Just a few days ago the team in Redmond has announced the general availability for Azure Search and other new announcements along with it.

For the past few months I had the opportunity to talk, blog and answer questions about Azure Search while it was still under public preview. Today however, the service is no longer in preview and this means that the search-as-a-service solution managed by Microsoft is now fully baked with SLA, stable and less-changing REST API schema and models which can be concluded as: full-text search in a box.

The purpose of Azure Search is to help software developers implement a search system within their applications (whether web, mobile or desktop) without the friction and complexity of writing SQL, JavaScript (or anything else) queries and with all the benefits of an administration-less system.

Not only did the team make the service generally available, but they also added some more flavor to this release since it comes out with great new features such as an indexer mechanism which allows Azure Search to literally crawl for data in any modern data repository such as Azure DocumentDB, Azure SQL Database or SQL Server running on Azure VMs and also the concept of suggesters (previously under preview in the 2014-10-20-Preview API version – I wrote about suggesters in the Azure Search Client Library update announcement here) which allows users to specify a suggest algorithm upon running the suggest operation available in Azure Search.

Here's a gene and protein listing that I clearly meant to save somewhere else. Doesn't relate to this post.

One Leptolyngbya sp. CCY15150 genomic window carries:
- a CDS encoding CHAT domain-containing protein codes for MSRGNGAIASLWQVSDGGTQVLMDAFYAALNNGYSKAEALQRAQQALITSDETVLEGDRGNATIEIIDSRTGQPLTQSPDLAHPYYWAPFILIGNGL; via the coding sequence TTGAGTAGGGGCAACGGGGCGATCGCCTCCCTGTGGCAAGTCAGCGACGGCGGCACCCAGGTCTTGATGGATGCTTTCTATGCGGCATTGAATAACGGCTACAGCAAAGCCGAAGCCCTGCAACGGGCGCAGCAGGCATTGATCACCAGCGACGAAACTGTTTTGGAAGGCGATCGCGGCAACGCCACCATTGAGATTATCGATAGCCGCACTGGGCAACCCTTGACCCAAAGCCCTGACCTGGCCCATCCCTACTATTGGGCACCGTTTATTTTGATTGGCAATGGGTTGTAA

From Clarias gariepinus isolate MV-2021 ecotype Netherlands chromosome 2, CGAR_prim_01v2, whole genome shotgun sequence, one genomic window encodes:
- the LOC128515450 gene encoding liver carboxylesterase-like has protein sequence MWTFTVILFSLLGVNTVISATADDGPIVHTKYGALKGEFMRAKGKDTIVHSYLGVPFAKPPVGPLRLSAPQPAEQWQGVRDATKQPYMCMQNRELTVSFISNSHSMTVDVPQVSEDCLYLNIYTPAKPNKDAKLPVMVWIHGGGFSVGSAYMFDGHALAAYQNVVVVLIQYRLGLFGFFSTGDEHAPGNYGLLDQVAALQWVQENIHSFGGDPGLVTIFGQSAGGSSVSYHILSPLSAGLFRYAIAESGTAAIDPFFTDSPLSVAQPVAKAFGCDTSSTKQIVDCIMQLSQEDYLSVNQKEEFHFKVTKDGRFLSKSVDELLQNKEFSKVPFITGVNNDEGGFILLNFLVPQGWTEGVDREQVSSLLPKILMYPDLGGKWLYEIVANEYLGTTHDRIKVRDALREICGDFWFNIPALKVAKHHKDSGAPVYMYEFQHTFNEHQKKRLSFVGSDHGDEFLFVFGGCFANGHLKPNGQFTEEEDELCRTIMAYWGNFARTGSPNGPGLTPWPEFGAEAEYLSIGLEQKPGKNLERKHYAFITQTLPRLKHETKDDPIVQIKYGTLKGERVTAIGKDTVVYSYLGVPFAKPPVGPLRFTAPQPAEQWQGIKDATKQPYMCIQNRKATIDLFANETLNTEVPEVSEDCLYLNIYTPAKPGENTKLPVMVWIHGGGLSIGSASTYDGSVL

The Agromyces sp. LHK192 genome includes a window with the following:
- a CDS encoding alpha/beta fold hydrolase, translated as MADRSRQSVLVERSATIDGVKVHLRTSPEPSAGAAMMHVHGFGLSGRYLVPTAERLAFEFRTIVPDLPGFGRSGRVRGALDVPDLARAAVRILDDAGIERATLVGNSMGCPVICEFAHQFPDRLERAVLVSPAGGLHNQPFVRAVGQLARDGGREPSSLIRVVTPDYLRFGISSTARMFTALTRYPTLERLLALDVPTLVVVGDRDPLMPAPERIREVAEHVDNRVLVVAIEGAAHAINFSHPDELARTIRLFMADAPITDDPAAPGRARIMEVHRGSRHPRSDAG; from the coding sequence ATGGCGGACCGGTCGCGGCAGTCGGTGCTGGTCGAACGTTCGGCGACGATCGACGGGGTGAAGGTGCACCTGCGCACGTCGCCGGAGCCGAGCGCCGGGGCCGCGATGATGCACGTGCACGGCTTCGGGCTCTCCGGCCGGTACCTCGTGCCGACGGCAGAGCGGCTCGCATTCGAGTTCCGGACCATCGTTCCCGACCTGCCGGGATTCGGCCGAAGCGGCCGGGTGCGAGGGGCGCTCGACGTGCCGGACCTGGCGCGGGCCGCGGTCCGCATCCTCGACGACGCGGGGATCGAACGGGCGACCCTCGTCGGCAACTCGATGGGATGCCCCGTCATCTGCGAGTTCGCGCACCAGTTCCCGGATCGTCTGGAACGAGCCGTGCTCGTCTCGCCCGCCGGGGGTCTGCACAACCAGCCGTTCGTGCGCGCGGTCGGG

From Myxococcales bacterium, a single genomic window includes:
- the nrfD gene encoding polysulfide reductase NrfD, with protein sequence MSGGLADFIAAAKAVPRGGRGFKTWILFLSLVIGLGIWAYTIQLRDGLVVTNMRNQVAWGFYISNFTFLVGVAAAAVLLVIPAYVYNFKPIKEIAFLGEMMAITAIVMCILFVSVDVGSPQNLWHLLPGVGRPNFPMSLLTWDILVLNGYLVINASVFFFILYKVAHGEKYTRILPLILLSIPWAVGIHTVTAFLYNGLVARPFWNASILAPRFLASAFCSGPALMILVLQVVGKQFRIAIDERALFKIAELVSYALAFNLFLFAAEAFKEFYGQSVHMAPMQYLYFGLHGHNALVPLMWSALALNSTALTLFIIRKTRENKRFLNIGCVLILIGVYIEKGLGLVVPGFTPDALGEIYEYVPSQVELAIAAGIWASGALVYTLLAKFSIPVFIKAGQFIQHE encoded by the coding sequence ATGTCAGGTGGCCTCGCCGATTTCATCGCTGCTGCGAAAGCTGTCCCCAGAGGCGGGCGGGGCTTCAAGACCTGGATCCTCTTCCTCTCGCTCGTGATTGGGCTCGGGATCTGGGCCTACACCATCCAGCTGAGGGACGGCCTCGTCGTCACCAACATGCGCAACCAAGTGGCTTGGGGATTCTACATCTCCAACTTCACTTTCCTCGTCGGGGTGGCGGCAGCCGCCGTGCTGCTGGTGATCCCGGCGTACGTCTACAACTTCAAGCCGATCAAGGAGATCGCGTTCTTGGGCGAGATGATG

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By the time of this writing, Azure Search Client Library, available on Nuget here, has officially been downloaded for 201 times. In order to properly celebrate this, I’m going to have the next release of the library published asap. Lots of new capabilities are on their way, so stay tuned!

One more thing: should there be a specific feature you feel is missing, do drop me a comment, message, e-mail, tweet etc. and I’m personally make sure that your requirement will go straight staring up in the product backlog.


I’m super excited to announce the public availability of Azure Search Client Library, a client library which works as a wrapper around the REST API available for the Azure Search Service.

This library intends to make you development tasks easier when it comes do doing any management or querying related tasks on your Azure Search indexes. The client library is available on NuGet (https://www.nuget.org/packages/AzureSearchClient) and the current version is 0.5.5355.2536. I’ve also written a short Getting Started-like documentation which is available at

Among others, this NuGet package is also my first and foremost ever NuGet package publicly made available on NuGet.org so I’d appreciate it even more if you’d leave comments on whatever you’d like to see next in the package.



I’ve been scrathing my nerves trying to get around an Azure Cache relates situation that I came across in one of my recent projects.